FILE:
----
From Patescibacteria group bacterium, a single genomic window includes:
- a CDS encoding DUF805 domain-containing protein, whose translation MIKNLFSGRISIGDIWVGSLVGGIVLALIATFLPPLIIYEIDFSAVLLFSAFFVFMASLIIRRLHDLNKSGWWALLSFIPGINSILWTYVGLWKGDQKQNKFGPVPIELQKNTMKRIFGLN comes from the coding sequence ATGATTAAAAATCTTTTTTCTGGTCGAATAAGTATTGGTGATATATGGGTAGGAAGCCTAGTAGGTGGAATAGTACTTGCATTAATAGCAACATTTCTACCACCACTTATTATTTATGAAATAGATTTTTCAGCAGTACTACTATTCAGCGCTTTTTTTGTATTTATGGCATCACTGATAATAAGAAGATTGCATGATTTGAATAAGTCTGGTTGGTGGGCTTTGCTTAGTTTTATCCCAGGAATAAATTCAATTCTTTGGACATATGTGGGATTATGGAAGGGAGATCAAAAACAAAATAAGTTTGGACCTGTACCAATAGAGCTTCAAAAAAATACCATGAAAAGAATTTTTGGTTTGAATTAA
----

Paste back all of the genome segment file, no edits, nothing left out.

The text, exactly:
From Patescibacteria group bacterium, a single genomic window includes:
- a CDS encoding DUF805 domain-containing protein, whose translation MIKNLFSGRISIGDIWVGSLVGGIVLALIATFLPPLIIYEIDFSAVLLFSAFFVFMASLIIRRLHDLNKSGWWALLSFIPGINSILWTYVGLWKGDQKQNKFGPVPIELQKNTMKRIFGLN comes from the coding sequence ATGATTAAAAATCTTTTTTCTGGTCGAATAAGTATTGGTGATATATGGGTAGGAAGCCTAGTAGGTGGAATAGTACTTGCATTAATAGCAACATTTCTACCACCACTTATTATTTATGAAATAGATTTTTCAGCAGTACTACTATTCAGCGCTTTTTTTGTATTTATGGCATCACTGATAATAAGAAGATTGCATGATTTGAATAAGTCTGGTTGGTGGGCTTTGCTTAGTTTTATCCCAGGAATAAATTCAATTCTTTGGACATATGTGGGATTATGGAAGGGAGATCAAAAACAAAATAAGTTTGGACCTGTACCAATAGAGCTTCAAAAAAATACCATGAAAAGAATTTTTGGTTTGAATTAA